HISTORY & SURVEY OF FILM MUSIC
Franz Waxman (Wachsmann) was a young German composer who mastered his craft by working in Hollywood. After being assaulted by Nazi sympathizers on a Berlin street, Waxman left Germany for Paris, then came to Hollywood in 1935 to work on the film Bride of Frankenstein . The great success of his score led to his assignment as head of music at Universal Pictures. Out of a desire to compose more and supervise less, Waxman left Universal to be a staff composer at MGM for seven years, then on to Warner Brothers (who at the time also had Max Steiner and Erich Korngold as staff composers). In 1948, he became a freelance composer. In later years, Waxman’s interest in conducting and composing concert music led him to create the Los Angeles Music Festival (1947-1967).
The Bride of Frankenstein (1935)
The Bride of Frankenstein was the sequel to the 1931 classic Frankenstein , and helped initiate a wave of horror-related films throughout the late 1930’s and 1940’s. Waxman’s score established several musical devices that would become standard procedure for all later horror films.
String tremolos (often “sul ponticello”) are used to build suspense, as are woodwind trills and brass flutter-tonguing. Waxman also utilized other orchestral colors as needed- organ (when calling for religious undertones), and solo violin (see scene with blind man). The Bride of Frankenstein also utilizes leitmotives which are heard throughout the film. The primary leitmotives are for the monster, the bride, and Dr. Praetorious.
A famous scene from the film takes place as the monster wanders through the woods and comes upon a blind hermit living alone. The source music for this scene is Franz Schubert’s “Ave Maria”, as played on violin by the blind man. Waxman skillfully uses this music as underscore in the next scene as the blind man welcomes the monster into his cottage. The theme returns on organ at the height of the scene when the man is praying, thanking God for his “new friend”.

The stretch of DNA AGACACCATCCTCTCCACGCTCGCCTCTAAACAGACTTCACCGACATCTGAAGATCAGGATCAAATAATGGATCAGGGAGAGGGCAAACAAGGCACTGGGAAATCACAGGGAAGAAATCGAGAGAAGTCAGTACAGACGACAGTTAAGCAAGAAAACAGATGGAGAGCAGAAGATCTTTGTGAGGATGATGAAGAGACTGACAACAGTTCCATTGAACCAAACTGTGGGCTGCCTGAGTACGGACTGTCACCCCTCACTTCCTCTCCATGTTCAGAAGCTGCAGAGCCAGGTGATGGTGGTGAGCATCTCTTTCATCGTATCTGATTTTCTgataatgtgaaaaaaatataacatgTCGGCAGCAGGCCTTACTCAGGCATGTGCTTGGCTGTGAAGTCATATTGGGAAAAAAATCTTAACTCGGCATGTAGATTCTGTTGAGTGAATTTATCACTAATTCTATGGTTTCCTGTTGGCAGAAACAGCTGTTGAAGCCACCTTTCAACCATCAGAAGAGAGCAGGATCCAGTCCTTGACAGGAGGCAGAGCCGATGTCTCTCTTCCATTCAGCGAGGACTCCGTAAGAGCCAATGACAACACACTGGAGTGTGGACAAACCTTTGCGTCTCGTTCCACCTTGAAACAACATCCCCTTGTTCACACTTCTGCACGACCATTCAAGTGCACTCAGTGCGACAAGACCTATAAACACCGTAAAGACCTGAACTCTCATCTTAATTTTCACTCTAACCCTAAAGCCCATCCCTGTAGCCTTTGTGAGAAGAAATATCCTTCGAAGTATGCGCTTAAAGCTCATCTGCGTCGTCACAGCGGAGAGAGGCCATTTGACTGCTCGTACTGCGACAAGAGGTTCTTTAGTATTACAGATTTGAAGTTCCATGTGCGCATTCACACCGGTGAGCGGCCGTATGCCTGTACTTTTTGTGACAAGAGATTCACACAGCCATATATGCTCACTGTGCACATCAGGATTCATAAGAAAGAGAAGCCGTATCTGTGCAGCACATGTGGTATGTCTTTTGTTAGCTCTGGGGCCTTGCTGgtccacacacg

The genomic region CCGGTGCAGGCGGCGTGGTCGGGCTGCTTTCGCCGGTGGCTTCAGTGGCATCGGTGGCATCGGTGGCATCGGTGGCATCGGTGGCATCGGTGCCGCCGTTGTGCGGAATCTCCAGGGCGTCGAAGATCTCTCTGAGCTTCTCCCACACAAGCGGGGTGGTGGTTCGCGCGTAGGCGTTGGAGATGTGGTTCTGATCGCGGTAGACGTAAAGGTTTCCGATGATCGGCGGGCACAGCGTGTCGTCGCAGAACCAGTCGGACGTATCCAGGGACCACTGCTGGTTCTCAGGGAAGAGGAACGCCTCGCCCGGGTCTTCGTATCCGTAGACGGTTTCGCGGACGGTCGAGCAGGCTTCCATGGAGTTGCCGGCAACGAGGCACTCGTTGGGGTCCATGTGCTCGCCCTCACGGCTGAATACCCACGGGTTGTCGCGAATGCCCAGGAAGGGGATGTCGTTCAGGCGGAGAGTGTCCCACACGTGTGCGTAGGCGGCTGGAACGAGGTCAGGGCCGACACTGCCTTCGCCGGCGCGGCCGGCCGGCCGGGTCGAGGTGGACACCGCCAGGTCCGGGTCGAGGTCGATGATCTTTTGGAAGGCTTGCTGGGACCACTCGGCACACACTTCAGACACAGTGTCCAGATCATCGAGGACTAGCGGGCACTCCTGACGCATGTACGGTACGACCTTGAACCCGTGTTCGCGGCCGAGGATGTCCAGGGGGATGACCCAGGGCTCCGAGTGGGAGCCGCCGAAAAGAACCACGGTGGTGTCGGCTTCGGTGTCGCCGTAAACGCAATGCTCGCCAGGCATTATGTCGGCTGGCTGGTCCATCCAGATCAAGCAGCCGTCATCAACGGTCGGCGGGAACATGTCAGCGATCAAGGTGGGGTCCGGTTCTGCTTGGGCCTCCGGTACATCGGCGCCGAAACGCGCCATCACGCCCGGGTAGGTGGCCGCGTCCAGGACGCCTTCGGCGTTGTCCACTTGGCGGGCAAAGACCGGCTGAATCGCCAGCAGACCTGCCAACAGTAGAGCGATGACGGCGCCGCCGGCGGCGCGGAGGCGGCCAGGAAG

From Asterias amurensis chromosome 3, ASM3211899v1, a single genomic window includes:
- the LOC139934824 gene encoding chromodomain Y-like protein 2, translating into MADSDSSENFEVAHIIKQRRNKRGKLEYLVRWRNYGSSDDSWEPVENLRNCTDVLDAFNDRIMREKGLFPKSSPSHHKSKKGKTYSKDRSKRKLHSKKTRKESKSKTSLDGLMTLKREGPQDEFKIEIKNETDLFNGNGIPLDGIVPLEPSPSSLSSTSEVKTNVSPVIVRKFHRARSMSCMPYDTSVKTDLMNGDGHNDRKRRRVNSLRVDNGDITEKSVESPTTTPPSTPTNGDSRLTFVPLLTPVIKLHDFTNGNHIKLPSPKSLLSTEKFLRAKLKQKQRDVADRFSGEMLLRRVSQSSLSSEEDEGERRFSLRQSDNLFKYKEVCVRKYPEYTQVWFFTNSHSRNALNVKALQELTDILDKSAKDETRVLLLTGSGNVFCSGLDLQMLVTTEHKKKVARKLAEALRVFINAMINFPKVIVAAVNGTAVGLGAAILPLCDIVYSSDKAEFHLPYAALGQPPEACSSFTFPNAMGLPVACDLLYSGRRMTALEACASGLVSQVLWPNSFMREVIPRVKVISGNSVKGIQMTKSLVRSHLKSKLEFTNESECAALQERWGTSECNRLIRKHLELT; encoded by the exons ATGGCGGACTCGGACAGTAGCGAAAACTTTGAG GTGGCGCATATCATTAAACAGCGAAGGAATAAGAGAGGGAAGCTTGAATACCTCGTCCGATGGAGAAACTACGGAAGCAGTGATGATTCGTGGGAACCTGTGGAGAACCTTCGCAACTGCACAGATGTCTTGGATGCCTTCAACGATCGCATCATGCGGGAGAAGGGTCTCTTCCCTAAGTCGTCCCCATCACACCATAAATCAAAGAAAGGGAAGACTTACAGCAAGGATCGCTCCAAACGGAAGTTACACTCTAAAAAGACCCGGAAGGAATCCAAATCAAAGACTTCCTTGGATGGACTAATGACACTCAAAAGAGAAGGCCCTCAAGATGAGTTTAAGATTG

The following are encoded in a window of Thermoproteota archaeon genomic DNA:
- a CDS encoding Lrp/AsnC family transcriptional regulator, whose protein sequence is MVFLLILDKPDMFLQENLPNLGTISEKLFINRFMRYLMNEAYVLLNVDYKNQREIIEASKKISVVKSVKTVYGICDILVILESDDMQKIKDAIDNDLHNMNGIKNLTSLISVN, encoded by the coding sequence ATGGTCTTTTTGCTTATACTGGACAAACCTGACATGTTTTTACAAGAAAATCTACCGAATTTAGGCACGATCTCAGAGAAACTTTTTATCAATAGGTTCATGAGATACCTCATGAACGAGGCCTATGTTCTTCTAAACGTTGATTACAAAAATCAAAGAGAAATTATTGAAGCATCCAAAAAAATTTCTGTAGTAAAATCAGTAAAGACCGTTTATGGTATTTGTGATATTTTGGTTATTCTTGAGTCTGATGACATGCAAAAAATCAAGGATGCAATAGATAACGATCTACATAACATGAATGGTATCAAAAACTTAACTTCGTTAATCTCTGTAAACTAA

The “creation of the bride” scene demonstrates Waxman’s ability to build a musical climax over the course of a long scene. In this case, a timpani is used to depict the sound of a heartbeat, and the sound evolves to two notes (a P4 motive) once the bride is enlivened with electricity from a bolt of lightening. All three major leitmotives are present in this scene, and the full bride leitmotif is heard fully when she comes alive. Also notable is the dramatic use of silence in the scene.
Studio System of the 1930’s
A Place in the Sun (1951)
After Bride of Frankenstein , many of Waxman’s films were in the film noir genre. Waxman relied on many of the same musical devices first developed for Bride of Frankenstein. Other than creative orchestral colorings, Waxman drew from traditional methods of building musical texture, with devices such as fugue and passacaglia.
In A Place in the Sun , Waxman builds dramatic textures punctuated by a heart-like pulse. In the very tense boat scene, the music reveals George Eastman’s conflicted emotions, which contrasts with the scene’s dialog. In another scene, Waxman uses a traditional “fugal” texture as the main character flees through the woods.
A Place in the Sun - Boat Scene
Sorry, Wrong Number (1948)
In the 1948 film Sorry, Wrong Number , Waxman uses a passacaglia (repeating figure with added variation, typically in bass) to build tension through added layers of orchestration, culminating in the chilling murder of Barbara Stanwyck’s character.
Sorry, Wrong Number - Murder Scene